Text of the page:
"issue forcibly; spit out" as a liquid, early 14c., spouten, a common Germanic word, ultimately imitative, related to Middle Dutch spoiten "to spout" (Dutch spuiten "to flow, spout"), North Frisian spütji "spout, squirt," Swedish sputa "to spout," from Proto-Germanic *sput- (from PIE *sp(y)eu- "to spew, spit;" see spew (v.)).ETD spout (v.).2

    The colloquial meaning "to talk, declaim, speak volubly" is from 1610s; the dismissive sense of "make great, lengthy speeches of little matter" is by 1756. Related: Spouted; spouting.ETD spout (v.).3

    spout (n.)

    late 14c., "pipe or tube through which liquid is poured," especially one for carrying rainwater from a roof, from spout (v.). Cognate with Middle Dutch spoit, North Frisian spütj.ETD spout (n.).2

    Of similar contrivances or conduits from c. 1400; from mid-15c. as "projection from a vessel to facilitate pouring from it." As "spout-spray" of a whale, by 1824. It was the slang term for the lift in a pawnbroker's shop (the device which took up pawned articles for storage), hence the figurative phrase up the spout "lost, hopeless, gone beyond recall" (1812).ETD spout (n.).3


    the insignia of Rome, from Latin Senatus Populusque Romanus "the Senate and People of Rome."ETD S.P.Q.R..2

    sprag (n.)

    "prop in a mine," 1841, a word of unknown origin. Century Dictionary compares dialectal Danish sprag, dialectal Swedish spragg "a spray, sprig." Transferred by 1878 to wood blocks, etc., used to brake motor vehicles. As a verb, from 1841. Related: Spragged; spragging.ETD sprag (n.).2

    spray (n.1)

    "small branch, shoot, or twig" of a tree, especially if slender and graceful, mid-13c., sprai, a word of obscure origin, but perhaps from or related to late Old English *spræg, spræc "shoot, twig" (in place-names; see sprig), and compare Danish sprag in same sense. Also a verb in Middle English, spraien, "put forth foliage or branches" (late 14c.).ETD spray (n.1).2

    spray (n.2)

    "water blown in droplets by the wind or waves," 1620s, from or related to spray (v.). In reference to any liquid dispersed in fine particles by 1750.ETD spray (n.2).2

    spray (v.)

    "throw in the form of spray, diffuse or sprinkle liquid in drops," 1520s, from Middle Dutch sprayen, from Proto-Germanic *sprewjan (source also of German sprühen "to sparkle, drizzle," Spreu "chaff," literally "that which flies about"), according to Watkins from extended form of PIE root *sper- (4) "to sow, scatter" (see sprout (v.)). Related: Sprayed; spraying.ETD spray (v.).2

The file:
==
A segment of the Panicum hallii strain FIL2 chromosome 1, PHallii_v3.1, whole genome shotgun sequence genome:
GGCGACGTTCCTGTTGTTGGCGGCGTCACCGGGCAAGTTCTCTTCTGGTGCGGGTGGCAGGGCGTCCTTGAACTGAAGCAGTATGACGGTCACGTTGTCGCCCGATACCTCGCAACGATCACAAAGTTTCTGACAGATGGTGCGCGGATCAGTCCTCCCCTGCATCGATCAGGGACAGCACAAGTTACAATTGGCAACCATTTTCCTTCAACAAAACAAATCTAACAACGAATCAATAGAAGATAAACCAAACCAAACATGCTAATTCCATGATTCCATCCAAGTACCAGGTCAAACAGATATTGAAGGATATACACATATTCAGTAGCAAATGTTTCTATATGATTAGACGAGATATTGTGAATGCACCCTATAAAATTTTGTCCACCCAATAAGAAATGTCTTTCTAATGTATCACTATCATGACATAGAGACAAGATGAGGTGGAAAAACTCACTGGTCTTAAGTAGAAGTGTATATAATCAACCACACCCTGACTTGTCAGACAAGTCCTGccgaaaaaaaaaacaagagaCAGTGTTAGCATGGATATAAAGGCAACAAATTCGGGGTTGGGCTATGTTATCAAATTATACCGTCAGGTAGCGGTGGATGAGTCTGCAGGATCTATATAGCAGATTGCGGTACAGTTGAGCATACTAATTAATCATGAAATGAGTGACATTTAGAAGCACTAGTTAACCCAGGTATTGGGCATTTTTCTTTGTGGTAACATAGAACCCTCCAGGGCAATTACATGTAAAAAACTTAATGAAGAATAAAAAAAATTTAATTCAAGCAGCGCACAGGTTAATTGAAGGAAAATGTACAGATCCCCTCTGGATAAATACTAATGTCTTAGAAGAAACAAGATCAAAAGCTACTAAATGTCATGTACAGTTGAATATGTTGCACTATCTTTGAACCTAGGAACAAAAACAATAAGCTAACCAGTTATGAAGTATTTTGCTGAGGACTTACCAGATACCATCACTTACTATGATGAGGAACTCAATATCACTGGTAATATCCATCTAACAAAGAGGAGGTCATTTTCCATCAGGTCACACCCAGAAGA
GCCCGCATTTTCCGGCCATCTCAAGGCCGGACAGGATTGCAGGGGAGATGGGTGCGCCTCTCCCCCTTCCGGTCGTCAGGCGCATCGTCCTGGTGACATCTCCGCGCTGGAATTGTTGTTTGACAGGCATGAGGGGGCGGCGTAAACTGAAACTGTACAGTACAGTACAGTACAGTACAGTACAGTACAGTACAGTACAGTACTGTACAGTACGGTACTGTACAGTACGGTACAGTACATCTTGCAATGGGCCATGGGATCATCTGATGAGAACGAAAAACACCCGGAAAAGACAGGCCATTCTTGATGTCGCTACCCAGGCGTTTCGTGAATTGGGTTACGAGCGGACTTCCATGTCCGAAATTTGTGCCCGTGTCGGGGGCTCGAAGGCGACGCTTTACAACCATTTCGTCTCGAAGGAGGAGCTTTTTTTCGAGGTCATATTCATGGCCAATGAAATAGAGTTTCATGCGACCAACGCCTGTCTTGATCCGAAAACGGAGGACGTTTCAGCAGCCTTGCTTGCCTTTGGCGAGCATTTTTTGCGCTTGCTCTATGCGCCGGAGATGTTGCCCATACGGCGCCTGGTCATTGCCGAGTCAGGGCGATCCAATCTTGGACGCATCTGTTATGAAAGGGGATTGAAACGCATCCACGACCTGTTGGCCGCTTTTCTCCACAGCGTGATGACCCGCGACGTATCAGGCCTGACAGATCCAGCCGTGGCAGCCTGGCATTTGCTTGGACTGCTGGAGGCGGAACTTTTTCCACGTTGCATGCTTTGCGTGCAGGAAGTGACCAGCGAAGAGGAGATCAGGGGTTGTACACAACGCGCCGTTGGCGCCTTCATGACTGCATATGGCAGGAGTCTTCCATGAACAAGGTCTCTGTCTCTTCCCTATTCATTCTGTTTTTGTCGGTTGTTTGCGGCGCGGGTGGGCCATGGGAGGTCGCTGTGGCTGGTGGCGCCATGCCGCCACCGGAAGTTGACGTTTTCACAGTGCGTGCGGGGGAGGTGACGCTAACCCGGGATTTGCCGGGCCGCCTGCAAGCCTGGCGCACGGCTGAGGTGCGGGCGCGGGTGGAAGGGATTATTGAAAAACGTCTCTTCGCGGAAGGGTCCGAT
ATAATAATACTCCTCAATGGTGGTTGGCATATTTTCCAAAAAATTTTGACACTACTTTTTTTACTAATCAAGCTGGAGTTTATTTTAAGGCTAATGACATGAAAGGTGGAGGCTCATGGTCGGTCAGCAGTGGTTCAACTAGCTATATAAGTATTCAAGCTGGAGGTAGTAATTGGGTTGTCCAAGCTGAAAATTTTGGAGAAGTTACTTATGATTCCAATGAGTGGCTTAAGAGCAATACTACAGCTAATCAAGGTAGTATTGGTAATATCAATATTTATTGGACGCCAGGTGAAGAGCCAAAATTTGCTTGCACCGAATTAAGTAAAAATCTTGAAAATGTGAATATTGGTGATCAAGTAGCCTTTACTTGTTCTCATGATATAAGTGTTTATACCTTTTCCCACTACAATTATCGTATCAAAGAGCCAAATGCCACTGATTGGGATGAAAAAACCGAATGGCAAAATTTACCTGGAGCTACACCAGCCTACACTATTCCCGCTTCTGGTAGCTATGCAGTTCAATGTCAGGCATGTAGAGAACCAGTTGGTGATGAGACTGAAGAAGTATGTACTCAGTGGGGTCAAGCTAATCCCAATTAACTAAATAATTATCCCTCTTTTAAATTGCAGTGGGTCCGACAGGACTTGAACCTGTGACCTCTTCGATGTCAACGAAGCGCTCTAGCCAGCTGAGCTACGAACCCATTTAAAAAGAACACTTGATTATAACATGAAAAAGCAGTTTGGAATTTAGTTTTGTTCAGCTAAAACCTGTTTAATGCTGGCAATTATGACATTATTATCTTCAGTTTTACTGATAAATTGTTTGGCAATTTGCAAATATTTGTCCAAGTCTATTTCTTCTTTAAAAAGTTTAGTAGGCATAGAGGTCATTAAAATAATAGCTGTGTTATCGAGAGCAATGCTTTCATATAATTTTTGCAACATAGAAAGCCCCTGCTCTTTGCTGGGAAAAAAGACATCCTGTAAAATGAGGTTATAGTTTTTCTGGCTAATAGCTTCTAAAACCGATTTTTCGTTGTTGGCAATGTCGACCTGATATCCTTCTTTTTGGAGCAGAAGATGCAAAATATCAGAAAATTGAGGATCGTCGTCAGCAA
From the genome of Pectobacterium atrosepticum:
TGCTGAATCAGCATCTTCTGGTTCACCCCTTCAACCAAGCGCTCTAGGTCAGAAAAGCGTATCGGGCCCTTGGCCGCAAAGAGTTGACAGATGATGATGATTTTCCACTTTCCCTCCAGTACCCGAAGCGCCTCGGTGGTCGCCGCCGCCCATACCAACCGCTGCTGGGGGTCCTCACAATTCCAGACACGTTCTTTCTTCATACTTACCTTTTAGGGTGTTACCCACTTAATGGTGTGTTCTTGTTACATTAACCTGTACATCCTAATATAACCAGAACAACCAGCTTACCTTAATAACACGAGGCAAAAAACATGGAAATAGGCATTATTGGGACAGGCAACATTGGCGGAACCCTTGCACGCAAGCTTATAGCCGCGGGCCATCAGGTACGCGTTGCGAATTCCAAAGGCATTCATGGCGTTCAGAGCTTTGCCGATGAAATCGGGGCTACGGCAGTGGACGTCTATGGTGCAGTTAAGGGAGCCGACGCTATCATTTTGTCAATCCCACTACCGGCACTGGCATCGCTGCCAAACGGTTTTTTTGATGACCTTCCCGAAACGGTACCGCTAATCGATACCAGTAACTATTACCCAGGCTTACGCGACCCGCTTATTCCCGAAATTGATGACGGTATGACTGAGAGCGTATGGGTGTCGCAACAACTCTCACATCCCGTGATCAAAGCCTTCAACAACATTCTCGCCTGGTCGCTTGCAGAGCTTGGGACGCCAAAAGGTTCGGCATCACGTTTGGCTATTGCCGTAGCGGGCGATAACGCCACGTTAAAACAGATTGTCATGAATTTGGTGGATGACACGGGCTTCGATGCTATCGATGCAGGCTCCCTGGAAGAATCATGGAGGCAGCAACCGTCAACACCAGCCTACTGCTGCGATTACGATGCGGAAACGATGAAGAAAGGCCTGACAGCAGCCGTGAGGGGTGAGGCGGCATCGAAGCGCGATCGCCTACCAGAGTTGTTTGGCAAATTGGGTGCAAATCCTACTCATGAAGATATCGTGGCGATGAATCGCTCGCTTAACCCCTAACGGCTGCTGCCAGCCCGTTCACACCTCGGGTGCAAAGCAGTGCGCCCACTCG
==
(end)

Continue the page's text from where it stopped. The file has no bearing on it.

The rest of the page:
sprain (v.)

    "overstrain" a muscle or ligament, 1620s (implied in sprained), a word of uncertain origin. A connection has been suggested [Klein, Century Dictionary] to French espraindre (Old French espreindre) "to press, wring, press out," from Latin exprimere, but the sense evolution is difficult. Related: Spraining.ETD sprain (v.).2

    sprain (n.)

    "violent wrenching of the soft parts of a joint," c. 1600, a word of uncertain origin; see sprain (v.).ETD sprain (n.).2


    past tense of spring (v.).ETD sprang.2

    sprat (n.)

    small European herring, 1590s, variant of sprot (c. 1300), from Old English sprott "a small herring" (Anglo-Latin sprottus), which is of uncertain origin. According to Klein's sources, it is related to Dutch sprot and probably connected to sprout (v.). Formerly they were confused with the young of the herring. Of persons, dismissively, from c. 1600. A little one is a spratkin (1670s).ETD sprat (n.).2

    sprawl (n.)

    1719, "an act of sprawling, a sprawling posture," from sprawl (v.); meaning "straggling expansion of built-up districts into surrounding countryside" is from 1955.ETD sprawl (n.).2

    sprawl (v.)

    Middle English spraulen, "move convulsively," from late Old English spreawlian "move the arms and legs convulsively," with cognates in the Scandinavian languages (such as Norwegian sprala, Danish sprælle) and North Frisian spraweli, according to Watkins perhaps ultimately from PIE root *sper- (4) "to strew" (see sprout (v.)).ETD sprawl (v.).2

    The meaning "be spread out" is from c. 1300. In reference to persons, "spread or stretch in a careless or ungraceful manner," it is attested from 1540s (perhaps mid-15c.); of things, by 1745. Related: Sprawled; sprawling.ETD sprawl (v.).3

    sprayer (n.)

    "one who or that which sprays," by 1891, agent noun from spray (v.).ETD sprayer (n.).2

    spray-paint (n.)

    "type of paint suitable for application by air-spraying," 1897, from spray (v.) + paint (v.). A spray paint-brush, and the technology of spray-painting, are described in "The Electrical Engineer" of Jan. 20, 1893. As a verb, "paint (a surface) by means of spray-paint," by 1928 (implied in spray-painted). Related: Spray-painting.ETD spray-paint (n.).2